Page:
Recent newspaper stories have questioned the value of acollege education (although it is clear that college graduates earn more money over their lifetimes) and the burden of students taking on debt to pay for that education. What isn’t discussed much is how colleges and universities need to change in order to increase value for students and society.
Jeffrey J. Selingo, editor at large for The Chronicle for Higher Education and author of the new book, College (Un)bound: The Future of Higher Education and What It Means for Students, says,“American higher education has lost its way.” He points to the high cost, the high number of non-completers, the proliferation of online courses available anywhere at any time, and a disconnect between what is taught and what employers need.
And there are other pressures on higher education institutions to change and improve. Stakeholders (board members, funders, employers, legislators, state and federal agencies, etc.) want their institutions to be entrepreneurial and create businesses from intellectual property, be responsive to the talent needs of the private sector, provide an ROI that justifies the high cost of a college education, and be more responsible for student access and success, all while fulfilling course requirements in the various disciplines.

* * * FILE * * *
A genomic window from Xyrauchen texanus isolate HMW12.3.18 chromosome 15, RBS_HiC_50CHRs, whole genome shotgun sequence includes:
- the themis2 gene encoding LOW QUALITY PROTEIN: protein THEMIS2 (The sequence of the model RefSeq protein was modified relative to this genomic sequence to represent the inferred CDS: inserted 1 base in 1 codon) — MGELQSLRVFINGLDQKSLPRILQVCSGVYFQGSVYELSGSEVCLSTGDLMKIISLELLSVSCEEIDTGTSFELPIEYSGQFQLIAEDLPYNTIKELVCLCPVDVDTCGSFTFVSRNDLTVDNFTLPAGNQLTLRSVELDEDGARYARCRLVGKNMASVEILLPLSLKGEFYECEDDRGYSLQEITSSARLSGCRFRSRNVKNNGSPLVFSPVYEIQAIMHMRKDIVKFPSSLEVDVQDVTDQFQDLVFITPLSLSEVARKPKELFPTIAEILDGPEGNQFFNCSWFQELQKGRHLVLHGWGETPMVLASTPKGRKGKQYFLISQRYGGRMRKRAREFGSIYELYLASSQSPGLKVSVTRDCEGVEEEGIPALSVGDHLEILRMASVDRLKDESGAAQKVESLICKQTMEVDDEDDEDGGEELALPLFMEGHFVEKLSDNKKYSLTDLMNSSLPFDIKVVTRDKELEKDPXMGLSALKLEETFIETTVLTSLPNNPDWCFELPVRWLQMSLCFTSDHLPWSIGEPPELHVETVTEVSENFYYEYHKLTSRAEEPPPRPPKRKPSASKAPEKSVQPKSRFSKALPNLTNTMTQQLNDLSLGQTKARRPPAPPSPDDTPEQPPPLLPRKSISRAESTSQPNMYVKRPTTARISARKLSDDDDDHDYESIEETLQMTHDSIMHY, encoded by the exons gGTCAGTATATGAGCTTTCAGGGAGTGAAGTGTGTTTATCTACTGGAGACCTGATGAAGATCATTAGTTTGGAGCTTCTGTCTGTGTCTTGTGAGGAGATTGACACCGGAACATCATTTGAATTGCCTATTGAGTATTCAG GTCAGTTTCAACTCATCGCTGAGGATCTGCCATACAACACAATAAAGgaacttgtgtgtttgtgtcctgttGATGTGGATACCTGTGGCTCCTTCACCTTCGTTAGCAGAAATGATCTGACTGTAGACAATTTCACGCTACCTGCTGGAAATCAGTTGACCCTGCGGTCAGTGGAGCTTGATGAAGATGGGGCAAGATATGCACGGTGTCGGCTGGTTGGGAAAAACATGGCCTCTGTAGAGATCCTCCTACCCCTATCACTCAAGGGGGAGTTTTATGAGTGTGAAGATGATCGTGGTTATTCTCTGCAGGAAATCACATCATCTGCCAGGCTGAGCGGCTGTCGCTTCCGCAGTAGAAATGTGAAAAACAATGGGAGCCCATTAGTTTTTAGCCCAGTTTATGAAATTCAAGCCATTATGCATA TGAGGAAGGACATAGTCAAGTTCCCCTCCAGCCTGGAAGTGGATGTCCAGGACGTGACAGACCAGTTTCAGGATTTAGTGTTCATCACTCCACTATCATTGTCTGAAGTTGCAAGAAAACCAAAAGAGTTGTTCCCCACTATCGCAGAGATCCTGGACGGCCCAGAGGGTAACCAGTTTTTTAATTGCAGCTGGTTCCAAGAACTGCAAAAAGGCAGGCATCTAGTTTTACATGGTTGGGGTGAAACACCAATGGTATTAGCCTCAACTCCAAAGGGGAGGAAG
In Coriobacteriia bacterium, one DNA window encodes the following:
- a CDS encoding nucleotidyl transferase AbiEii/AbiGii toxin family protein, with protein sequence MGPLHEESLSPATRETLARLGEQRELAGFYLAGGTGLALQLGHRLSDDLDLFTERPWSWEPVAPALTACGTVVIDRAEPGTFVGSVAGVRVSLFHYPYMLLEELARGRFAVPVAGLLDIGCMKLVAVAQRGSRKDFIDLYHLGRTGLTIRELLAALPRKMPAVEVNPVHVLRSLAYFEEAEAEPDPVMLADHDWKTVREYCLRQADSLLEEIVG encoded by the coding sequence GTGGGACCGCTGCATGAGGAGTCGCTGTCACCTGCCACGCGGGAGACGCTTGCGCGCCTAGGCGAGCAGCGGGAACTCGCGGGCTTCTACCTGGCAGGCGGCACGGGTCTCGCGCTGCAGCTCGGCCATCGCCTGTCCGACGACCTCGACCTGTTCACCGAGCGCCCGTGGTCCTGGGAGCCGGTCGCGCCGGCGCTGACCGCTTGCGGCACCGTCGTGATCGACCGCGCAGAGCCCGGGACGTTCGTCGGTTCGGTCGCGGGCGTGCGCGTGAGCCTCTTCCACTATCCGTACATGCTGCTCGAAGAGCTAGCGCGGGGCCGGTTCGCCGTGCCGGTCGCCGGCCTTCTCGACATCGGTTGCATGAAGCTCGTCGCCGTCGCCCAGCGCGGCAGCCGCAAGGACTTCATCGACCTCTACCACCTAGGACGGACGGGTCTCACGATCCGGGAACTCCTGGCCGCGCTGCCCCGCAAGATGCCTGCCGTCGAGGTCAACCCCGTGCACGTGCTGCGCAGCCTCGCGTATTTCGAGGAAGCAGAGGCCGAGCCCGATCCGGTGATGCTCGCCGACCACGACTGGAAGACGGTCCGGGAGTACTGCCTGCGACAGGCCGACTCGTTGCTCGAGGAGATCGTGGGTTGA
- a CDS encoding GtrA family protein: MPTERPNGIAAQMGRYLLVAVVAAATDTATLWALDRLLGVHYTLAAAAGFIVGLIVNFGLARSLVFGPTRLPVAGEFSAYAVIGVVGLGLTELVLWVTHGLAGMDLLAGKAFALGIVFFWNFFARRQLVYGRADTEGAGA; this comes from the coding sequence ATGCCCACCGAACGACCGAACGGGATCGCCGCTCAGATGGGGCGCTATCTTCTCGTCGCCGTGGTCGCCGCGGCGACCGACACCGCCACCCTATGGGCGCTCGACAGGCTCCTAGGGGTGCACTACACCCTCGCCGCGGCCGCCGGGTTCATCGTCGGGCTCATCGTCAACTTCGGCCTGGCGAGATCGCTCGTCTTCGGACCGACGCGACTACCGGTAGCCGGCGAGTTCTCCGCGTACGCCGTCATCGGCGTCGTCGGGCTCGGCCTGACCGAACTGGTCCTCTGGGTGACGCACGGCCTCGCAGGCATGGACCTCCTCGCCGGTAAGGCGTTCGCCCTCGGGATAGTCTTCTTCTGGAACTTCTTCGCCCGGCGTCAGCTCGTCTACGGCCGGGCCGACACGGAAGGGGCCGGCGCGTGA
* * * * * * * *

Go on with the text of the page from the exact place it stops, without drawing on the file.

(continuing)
In order to change, colleges and universities must first learn; that is, acquire new organizational knowledge and new organizational skills. They must create an organizational routine of feedback, reflection, and active social learning. They must develop a community in which administrators, faculty, and staff are constantly sharing information and seeking performance improvement through new knowledge, new skills, and new applications of knowledge and skills to achieving the goals of the institution.
They need to learn how to examine what they do, compare that to what needs to be done, reflect on what they have learned from their actions, and make the needed changes in the organization. They must be open to true transformation; not simply incremental improvements.